Monday, August 17, 2009

Long-lasting insecticide-treated bed nets in Madagascar

There are always things to learn which you would not imagine unless you visit the field.

Long-lasting insecticide-treated bed nets (LLINs) are the main tool for combating against malaria promoted by the international aid community. These nets have insecticide ingrained into the fabric so that mosquitoes with malaria parasites will die as soon as they touch the net. People talk about its durability in terms of how long the effect of insecticide lasts.

Today the head of the malaria control department at the Ministry of Health in Madagascar told us the following:

In 2006, pregnant women and mothers with children under the age of five in the east coast area received LLINs for free at health centers. Since then, the malaria infection rate had been stable around 10 to 20 percent. Last year, it suddenly went up to nearly 50 percent. We investigated what happened. It turns out that those LLINs distributed in 2006 have holes so that mosquitoes can come inside the bed net. Why? People in the east coast tend to have the kitchen inside the house. They burn charcoal to cook. The cooking smoke makes bed nets dirty. So people wash LLINs quite often. After two years, LLINs are worn out.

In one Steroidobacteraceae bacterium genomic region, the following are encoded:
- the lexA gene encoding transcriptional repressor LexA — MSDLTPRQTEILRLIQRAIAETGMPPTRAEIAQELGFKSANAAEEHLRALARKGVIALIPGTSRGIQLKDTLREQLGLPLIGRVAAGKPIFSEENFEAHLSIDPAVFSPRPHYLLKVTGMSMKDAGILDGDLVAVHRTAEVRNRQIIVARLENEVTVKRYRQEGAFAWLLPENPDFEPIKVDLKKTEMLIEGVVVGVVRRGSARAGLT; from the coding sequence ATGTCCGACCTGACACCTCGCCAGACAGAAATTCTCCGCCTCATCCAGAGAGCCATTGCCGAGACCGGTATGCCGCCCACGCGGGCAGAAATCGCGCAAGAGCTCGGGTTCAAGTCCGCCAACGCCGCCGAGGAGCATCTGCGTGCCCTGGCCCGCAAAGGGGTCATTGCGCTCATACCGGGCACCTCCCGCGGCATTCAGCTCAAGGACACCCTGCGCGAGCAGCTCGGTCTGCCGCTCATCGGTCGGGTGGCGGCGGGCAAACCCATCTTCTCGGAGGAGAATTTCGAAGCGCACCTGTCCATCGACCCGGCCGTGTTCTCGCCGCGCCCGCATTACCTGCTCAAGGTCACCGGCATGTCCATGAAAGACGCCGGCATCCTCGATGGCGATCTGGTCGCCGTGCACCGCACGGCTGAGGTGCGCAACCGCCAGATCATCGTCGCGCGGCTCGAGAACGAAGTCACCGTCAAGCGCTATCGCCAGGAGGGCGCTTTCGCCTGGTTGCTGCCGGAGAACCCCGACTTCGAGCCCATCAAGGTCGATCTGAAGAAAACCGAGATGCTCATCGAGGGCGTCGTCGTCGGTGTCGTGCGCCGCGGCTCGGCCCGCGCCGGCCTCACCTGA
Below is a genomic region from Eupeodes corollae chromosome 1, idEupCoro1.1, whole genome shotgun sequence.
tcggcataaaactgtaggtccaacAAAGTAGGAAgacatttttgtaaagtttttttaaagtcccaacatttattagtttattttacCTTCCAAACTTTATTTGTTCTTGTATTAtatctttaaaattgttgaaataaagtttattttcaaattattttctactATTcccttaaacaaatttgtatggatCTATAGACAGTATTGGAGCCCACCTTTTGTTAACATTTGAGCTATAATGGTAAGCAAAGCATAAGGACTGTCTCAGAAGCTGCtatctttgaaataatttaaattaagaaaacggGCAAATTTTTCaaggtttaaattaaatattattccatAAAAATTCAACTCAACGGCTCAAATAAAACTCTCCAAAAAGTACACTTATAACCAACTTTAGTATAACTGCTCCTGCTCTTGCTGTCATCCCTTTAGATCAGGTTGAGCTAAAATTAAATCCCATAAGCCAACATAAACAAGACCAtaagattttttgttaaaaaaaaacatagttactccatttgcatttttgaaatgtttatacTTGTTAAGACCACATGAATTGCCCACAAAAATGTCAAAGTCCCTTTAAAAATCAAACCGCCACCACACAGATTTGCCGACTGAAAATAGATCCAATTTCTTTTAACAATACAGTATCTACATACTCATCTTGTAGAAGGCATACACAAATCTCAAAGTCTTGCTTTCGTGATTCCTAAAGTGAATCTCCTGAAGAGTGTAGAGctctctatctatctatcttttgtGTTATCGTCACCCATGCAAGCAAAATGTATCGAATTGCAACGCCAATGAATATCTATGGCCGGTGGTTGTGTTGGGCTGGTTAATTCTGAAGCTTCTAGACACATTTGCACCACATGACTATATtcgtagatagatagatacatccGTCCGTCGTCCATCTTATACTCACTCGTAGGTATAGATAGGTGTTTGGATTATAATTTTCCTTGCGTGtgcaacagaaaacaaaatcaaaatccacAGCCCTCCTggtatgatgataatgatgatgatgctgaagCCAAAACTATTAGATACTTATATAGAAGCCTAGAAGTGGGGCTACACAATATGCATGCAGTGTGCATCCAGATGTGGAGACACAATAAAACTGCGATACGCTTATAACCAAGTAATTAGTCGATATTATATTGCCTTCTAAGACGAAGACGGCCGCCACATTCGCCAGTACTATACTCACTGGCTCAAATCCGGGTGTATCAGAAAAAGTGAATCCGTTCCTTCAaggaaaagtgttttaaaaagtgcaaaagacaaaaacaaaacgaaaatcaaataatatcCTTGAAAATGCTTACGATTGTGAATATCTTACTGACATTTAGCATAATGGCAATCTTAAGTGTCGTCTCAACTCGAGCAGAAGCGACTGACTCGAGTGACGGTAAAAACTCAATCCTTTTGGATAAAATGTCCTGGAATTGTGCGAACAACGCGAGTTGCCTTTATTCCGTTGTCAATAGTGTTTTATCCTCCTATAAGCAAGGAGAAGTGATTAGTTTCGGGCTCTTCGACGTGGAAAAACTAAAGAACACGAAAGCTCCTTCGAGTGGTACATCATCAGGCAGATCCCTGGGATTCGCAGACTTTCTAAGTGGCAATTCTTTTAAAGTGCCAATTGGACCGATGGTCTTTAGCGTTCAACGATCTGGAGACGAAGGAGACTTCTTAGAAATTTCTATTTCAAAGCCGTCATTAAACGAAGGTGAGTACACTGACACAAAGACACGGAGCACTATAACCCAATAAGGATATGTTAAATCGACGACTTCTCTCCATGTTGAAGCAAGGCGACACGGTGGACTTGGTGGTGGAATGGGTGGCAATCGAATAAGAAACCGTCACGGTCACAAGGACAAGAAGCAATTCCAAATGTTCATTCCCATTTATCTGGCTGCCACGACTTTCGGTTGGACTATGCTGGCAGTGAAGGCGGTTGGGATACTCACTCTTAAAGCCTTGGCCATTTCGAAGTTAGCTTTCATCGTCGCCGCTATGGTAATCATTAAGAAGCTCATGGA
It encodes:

It's not about the durability of insecticide but that of nets themselves that matter to Malagasy people.

Sunday, August 09, 2009

Hi from the capital city of Madagascar

On the day of our arrival in Antananarivo, the capital of Madagascar also known as Tana (pictured above), the current and former presidents of the country, visiting Maputo, the capital of Mozambique, agreed to set up a transition government which will supervise presidential and legislative elections during the next 15 months. (See BBC News for more detail.) On the way from the airport to the hotel by taxi, we saw many, many residents of Tana lining up alongside the road, waiting for the current president, whom the international community does not recognize the head of state of Madagascar, to come back to the country.

With my colleagues from Tokyo, I'm visiting Madagascar to launch a research project on the impact of long-lasting insecticide-treated bed nets (famous for its preventive effect against malaria infection) on poverty reduction. If I have time and connection to the Internet, I'll keep updating this blog LIVE FROM MADAGASCAR.

Monday, August 03, 2009

Good design helps newspapers

A TED talk (February 2009) by the designer who revolutionalized newspapers in Central and Eastern Europe.

I would add that this guy's design of his presentation slides is also excellent.

Saturday, August 01, 2009

The least hard-working nation in Europe

So this is why, ever since I moved to Sweden, I always feel discouraged from working hard.

By the way, the above linked article shows why Sweden's only English news media, The Local, is a crappy news outlet. It doesn't explain what "collectively agreed" annual leave or "collectively agreed" working week really means. This is the most crucial piece of information because the whole article bases its information on the statistics for these two things. If you don't speak Swedish in Sweden, The Local is the ONLY source of local news. This country doesn't have any printed media in English.